IOT News Roundup

A flood of security-related news, from zombie light bulbs to new credentialing tools for embedded device makers; Nokia tests NB-IoT; Panasonic, Colo. Department of Transport collaborating on connected car technology; Onyx announces beacon-based asset tracking.
By Mary Catherine O'Connor
Nov 04, 2016

Zombie Lightbulbs; Secure Haven from Smart-Home Hacks; Unmotivated Consumers
Security researchers from Invincea Labs this week exposed weaknesses in WeMo smart-home products, which we reported on here. But also this week, a group of researchers from the Weizmann Institute of Science, in Israel, published a report detailing how they were able to inject a worm into a network of Phillips Hue lightbulbs, by first accessing the global keys Philips uses to encrypt and authenticate new firmware, and then sending a malicious over-the-air update in order to recruit the bulbs to a secondary network.

The researchers used a drone carrying a USB drive to get within range of the bulbs, installed in an office building, and to recruit the bulbs and force them to flash in an SOS pattern. The researchers contacted Philips Lighting, which patched the vulnerability through an over-the-air updated, before publishing their report, a summary of which is available here. The Hue bulbs communicate over the ZigBee IEEE 802.15.4 standard.

Also this week, GlobalPlatform, a non-profit association that supports and develops an architecture of secure chip technology specifications, known as Trusted Execution Environment (TEE), announced the winner of its TEE Hackathon, held on Oct. 8-9. The winning prototype, by software developers Subhash Gutti and Gowda Harish, is called SafeHaven. It would provide homeowners a means of issuing secure credentials to the smartphones of visitors—say, those who rent rooms in a home via AirBnB. The system is based on encrypted commands used within a secured session, to access a home's internet-controlled systems and appliances, such as door locks, lights, a coffeemaker, a furnace or an air conditioner. The prototype also relies on a gateway that would deny or grant access to guests based on their credentials.

Lastly, research organization YouGov this week released the results of a consumer survey that it conducted late last month to gauge consumer reaction to the massive Distributed Denial of Service (DDoS) attack targeted at internet service provider Dyn on Oct. 21. The attack leveraged poorly secured IoT devices, such as internet-connected video cameras. From Oct. 28 to 30, YouGov conducted an online survey with 1,138 U.S. adults. Thirty percent of respondents were unaware of the attack, while 26 percent had heard of it and 19 percent were impacted by it, either because they were unable to access websites or because the sites loaded very slowly. When asked about their level of confidence regarding the security of devices connected to the internet, aside from smartphones and computers, 49 percent said they were somewhat confident, 19 percent said they were not very confident and 4 percent indicated they were not confident at all.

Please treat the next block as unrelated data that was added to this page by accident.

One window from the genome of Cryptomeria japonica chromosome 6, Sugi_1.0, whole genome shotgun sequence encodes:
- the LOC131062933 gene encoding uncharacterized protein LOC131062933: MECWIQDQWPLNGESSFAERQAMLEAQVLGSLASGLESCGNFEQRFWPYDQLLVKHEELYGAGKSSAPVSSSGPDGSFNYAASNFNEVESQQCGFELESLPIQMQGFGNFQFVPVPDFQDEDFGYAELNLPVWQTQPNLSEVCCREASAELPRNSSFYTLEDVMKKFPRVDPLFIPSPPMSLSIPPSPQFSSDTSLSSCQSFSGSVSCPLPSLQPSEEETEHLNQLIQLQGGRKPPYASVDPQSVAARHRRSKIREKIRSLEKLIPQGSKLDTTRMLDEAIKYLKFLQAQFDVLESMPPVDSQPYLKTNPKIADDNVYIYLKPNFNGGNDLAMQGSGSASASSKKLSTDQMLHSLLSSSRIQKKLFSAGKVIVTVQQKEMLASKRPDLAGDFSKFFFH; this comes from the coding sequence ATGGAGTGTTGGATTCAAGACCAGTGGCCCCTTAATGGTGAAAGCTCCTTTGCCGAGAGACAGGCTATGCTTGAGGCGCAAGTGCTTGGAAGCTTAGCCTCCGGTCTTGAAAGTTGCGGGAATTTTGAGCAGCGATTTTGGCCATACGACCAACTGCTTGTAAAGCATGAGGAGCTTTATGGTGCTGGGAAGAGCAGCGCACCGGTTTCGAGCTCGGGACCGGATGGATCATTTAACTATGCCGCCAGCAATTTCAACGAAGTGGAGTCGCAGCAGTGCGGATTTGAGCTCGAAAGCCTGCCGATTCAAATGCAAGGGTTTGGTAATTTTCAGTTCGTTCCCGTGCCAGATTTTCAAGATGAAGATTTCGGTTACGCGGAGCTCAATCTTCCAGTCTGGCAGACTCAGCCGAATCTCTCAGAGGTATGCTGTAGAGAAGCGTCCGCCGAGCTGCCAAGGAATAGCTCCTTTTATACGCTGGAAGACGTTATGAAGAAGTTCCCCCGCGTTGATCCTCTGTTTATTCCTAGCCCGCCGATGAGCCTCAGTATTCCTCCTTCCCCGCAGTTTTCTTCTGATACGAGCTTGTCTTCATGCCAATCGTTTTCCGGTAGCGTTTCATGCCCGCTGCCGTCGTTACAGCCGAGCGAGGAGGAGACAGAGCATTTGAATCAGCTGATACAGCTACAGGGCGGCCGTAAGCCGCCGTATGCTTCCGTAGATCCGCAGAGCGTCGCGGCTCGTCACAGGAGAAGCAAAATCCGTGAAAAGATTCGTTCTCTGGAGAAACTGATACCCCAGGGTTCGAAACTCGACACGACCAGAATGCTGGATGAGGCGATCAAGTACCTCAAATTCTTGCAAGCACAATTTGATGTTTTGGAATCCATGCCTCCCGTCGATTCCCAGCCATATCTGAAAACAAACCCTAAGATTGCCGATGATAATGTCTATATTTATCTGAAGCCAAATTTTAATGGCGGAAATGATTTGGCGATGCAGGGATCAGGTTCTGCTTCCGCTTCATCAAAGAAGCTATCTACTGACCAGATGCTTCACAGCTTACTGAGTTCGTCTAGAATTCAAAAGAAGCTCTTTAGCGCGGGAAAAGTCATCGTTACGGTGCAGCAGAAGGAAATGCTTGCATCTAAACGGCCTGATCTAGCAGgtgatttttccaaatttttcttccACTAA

The survey also asked respondents who own IoT devices whether they are now doing anything differently with the devices, and 8 percent reported that they intend to disconnect and stop using them, while 26 percent said they would improve the devices' security settings, 29 percent said they are concerned but have become accustomed to DDoS attacks and believe they are inevitable, and 14 percent indicated that they would not make any changes to the devices and did not believe such attacks impact them personally. The remaining 23 percent replied, "Do not know."

Icon Labs Releases Floodgate Key Manager for Secure IoT Device Credentialing
Icon Labs, which makes security solutions for IoT and edge devices, announced this week the availability of its Floodgate Key Manager, a new product that original equipment manufacturers and device developers can use to integrate secure credentialing services into their products. Floodgate Key Manager is an embedded cryptographic key management solution that works with multiple certificate authorities, including Verizon's IoT SC Verizon. Icon Labs has worked with Verizon to enable IoT devices to perform automatic enrollment into IoT SC Verizon. During enrollment, each device securely obtains a certificate that is used for identification and authentication when communicating with other devices also enrolled in the same public key infrastructure system.

Icon Labs is also partnering with Renesas, which has integrated Floodgate Key Manager into its Synergy software platform. The Synergy system is designed to help developers create an embedded systems platform by making real-time operating systems, middleware, communication stacks, the user interface and detailed MCU functions all accessible via a single application programming interface. Floodgate Key Manager runs on the embedded Linux operating system and is compatible with a number of real-time operating systems, including Nucleus, UC/OS-III, ThreadX, VxWorks and LynxOS.

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